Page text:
Trump called himself the "most transparent president ever" amid blocking officials from appearing before Congress and suing to keep financial documents secret.
President Donald Trump on Wednesday excoriated Democrats for probing his finances and his administration and declared, "We're fighting all the subpoenas."
"The subpoenas are ridiculous. I have been the most transparent president and administration in the history of our country by far," Trump said, referring to recent moves by House Democrats. Trump spoke to reporters the South Lawn of the White House before departing for an event on the opioid crisis.
The Democratic chairs of powerful congressional oversight committees have ramped up their investigations into Trump's businesses and his administration in the wake of therelease of a redacted version of special counsel Robert Mueller's report. They've issued subpoenas for the president's finances, information aboutWhite House security clearances and the 2020 censusandfor the full, unredacted Mueller report. Earlier in April, House Ways and Means Committee Chairman Richard Nealformally requested Trump's tax returns from the Internal Revenue Service, setting up what's likely to be a prolonged battle with Trump's administration over documents the president has refused to release.
"I say it's enough," Trump told reporters. "Get back to infrastructure, get to back to cutting taxes, get back to lowering prescription drug prices."
Trump on Wednesday also continued to claim vindication, reiterating that there was no collusion between his campaign and Russia. He slammed Mueller's nearly two-year investigation as one conducted by "18 angry Democrats," but still called it the "most thorough investigation in the history of our country."
He also said he assumed that Mueller got his taxes in the course of his investigation, suggesting there was no need for Democrats to obtain those documents.
Peter Carr, a spokesman for the special counsel's office declined to comment on whether Mueller obtained Trump’s returns.
Mueller's report, which lays out Russia's attempts to influence the 2016 election, notes "that the campaign expected it would benefit electorally from information stolen and released through Russian efforts." However, Mueller said in the report that he did not find a provable criminal conspiracy.
Muller did not come to a conclusion on the issue of whether Trump obstructed justice over the course of his investigation. Attorney General William Barr, in a letter to Congress sent before the redacted report was made public, said that he had decided that Trump did not obstruct the probe.
Mueller's report, however, revealed that he weighed charging Trump with obstruction, but didn't in part because "we recognized that a federal criminal accusation against a sitting President would place burdens on the President's capacity to govern and potentially preempt constitutional process for addressing presidential misconduct."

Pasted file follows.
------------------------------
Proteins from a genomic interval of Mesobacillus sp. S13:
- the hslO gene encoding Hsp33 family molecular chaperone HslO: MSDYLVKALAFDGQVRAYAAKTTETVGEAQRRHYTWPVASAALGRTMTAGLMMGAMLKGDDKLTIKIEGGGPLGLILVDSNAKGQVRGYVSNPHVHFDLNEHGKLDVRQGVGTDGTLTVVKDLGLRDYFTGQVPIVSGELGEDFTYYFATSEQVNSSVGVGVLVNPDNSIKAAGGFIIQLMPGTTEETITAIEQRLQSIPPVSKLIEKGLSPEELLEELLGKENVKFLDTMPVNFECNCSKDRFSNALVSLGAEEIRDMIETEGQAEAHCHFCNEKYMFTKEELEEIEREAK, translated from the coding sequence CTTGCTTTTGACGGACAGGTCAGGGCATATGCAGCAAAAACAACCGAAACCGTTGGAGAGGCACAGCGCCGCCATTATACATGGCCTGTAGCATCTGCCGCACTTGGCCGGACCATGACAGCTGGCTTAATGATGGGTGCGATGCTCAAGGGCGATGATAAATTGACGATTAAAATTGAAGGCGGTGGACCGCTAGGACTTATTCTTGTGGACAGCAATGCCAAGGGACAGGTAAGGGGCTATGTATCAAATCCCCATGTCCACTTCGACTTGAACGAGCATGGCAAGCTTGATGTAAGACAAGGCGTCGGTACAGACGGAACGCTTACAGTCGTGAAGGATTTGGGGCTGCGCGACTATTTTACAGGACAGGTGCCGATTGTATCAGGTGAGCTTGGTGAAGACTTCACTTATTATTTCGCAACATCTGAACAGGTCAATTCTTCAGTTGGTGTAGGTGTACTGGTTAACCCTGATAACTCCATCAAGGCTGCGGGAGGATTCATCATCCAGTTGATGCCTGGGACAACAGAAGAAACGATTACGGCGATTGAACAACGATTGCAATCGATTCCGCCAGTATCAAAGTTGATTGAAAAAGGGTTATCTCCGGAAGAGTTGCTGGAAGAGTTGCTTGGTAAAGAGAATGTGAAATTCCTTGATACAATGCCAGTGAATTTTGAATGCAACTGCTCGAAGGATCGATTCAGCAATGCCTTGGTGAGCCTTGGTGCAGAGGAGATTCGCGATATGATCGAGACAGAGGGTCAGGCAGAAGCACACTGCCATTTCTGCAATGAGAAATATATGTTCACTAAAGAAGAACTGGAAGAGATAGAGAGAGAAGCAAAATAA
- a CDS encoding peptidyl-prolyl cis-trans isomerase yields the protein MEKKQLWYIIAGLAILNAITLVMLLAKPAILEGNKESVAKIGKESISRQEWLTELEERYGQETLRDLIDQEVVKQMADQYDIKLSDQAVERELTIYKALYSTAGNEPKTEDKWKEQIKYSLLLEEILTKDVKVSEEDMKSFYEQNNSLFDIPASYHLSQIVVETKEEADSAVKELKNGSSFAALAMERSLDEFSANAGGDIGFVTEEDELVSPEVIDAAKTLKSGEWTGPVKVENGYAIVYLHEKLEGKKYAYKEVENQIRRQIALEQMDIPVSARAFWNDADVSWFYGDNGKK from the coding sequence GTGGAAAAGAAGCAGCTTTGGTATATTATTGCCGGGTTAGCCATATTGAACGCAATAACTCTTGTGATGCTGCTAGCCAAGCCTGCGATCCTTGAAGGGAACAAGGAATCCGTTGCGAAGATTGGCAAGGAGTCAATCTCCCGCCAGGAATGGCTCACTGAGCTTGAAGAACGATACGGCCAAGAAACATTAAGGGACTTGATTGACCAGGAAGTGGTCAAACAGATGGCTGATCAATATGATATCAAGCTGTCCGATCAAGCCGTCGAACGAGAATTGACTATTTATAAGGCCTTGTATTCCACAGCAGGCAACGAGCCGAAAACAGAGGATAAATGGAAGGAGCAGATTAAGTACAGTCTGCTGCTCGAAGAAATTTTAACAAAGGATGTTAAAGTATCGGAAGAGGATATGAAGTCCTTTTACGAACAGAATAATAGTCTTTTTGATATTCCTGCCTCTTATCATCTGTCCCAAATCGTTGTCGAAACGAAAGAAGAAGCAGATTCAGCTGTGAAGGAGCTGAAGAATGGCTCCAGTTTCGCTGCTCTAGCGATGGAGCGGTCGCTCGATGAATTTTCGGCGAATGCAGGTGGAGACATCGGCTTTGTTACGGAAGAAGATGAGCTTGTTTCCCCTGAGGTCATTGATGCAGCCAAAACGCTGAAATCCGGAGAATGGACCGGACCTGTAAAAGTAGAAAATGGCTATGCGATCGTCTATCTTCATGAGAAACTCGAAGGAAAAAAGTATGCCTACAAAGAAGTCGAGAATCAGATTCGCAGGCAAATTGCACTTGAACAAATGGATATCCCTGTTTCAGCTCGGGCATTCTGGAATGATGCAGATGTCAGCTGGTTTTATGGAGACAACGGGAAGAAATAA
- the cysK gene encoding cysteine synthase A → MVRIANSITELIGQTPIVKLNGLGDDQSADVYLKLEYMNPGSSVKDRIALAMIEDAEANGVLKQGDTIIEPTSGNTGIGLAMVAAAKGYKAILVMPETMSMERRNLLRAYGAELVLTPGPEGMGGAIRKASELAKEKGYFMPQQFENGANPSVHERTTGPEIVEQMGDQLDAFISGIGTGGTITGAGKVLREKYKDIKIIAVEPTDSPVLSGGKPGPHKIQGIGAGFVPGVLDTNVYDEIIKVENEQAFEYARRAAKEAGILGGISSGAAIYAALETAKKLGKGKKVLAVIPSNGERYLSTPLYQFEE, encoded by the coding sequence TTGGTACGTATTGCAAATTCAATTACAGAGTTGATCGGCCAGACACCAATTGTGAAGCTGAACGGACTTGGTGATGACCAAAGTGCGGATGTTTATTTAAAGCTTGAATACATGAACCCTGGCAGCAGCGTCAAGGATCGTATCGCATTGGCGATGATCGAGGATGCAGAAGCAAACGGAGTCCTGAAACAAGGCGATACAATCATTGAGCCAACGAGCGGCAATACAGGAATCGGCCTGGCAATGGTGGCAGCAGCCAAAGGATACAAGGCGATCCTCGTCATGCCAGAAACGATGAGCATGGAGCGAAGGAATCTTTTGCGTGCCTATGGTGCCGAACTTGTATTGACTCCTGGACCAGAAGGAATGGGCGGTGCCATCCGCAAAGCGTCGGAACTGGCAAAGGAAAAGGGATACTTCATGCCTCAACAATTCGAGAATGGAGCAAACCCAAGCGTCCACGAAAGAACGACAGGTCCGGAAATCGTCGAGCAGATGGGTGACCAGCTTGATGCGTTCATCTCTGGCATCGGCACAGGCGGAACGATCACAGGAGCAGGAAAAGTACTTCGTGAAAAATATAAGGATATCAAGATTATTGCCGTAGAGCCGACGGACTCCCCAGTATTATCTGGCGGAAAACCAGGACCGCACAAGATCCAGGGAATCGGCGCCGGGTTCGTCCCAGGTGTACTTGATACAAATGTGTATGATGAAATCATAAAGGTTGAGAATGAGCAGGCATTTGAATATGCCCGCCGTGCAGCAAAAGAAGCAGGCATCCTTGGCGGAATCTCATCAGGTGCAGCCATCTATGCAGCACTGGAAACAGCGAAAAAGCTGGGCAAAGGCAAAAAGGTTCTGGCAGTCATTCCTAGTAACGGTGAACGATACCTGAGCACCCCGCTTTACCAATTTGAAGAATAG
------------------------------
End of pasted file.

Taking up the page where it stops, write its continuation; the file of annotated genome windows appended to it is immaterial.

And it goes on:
He added, "The president's efforts to influence the investigation were mostly unsuccessful, but that is largely because the persons who surrounded the president declined to carry out orders or accede to his requests."
Impeachment chatter hasgained steam among Democratssince the report was made public on April 18, withat least four 2020 hopefuls urging the Houseto begin proceedings based on the conduct Mueller described. But House Democratic leaders on Monday held a conference call with members in which they promised aggressive and extensive investigations into Trump — but would not commit to bringing up impeachment proceedings.
"We don't have to go to articles of impeachment to obtain the facts, the presentation of facts," House Speaker Nancy Pelosi said, according to a leadership aide on the call.
The day after theredacted report was released, House Judiciary Chairman Jerrold Nadler, D-N.Y., subpoenaed the Justice Department for the full, unredacted version as well as the underlying evidence. In a statement, Nadler said that the Justice Department must comply by May 1. Department of Justice Spokesperson Kerri Kupec called the subpoena "premature and unnecessary" in a statement, given Barr's offer to allow lawmakers the chance to review a less redacted version of the report in a “secure reading room.”
Nadler also issued a subpoena Trump's former White House counsel Don McGahn for testimony and documents as part the panel's investigation into possible obstruction of justice by the president and others. The report said, for example, that Trump ordered McGahn to tell Deputy Attorney General Rod Rosenstein that "Mueller has to go."
Lawyers for Trump and the Trump Organization are suing Rep. Elijah Cummings, the chairman of the House Oversight and Government Reform Committee, to block a subpoena for years of financial records from several Trump entities. The administration is also fighting subpoenas and formal requests for administration officials to testify into several ongoing probes related to oversight of the administration's policies.
House Intelligence Chair Adam Schiff, D-Calif., and House Financial Services Chairwoman Maxine Waters, D-Calif., jointly issued subpoenas earlier this month to Deutsche Bank and other financial institutions for information on Trump’s finances.
They're pursuing the information as part of their investigation into "allegations of potential foreign influence on the U.S. political process," adding that the committees issued a “friendly subpoena” to Deutsche Bank, which has longstanding ties with the president. The bank said in a statement that it is cooperating with the committees.
Treasury Secretary Steven Mnuchin, meanwhile, has missed two deadlines — April 10 and 23 — to hand over Trump's tax returns. Mnuchin pushed the deadline to May 6 after he said that he was consulting with the Department of Justice.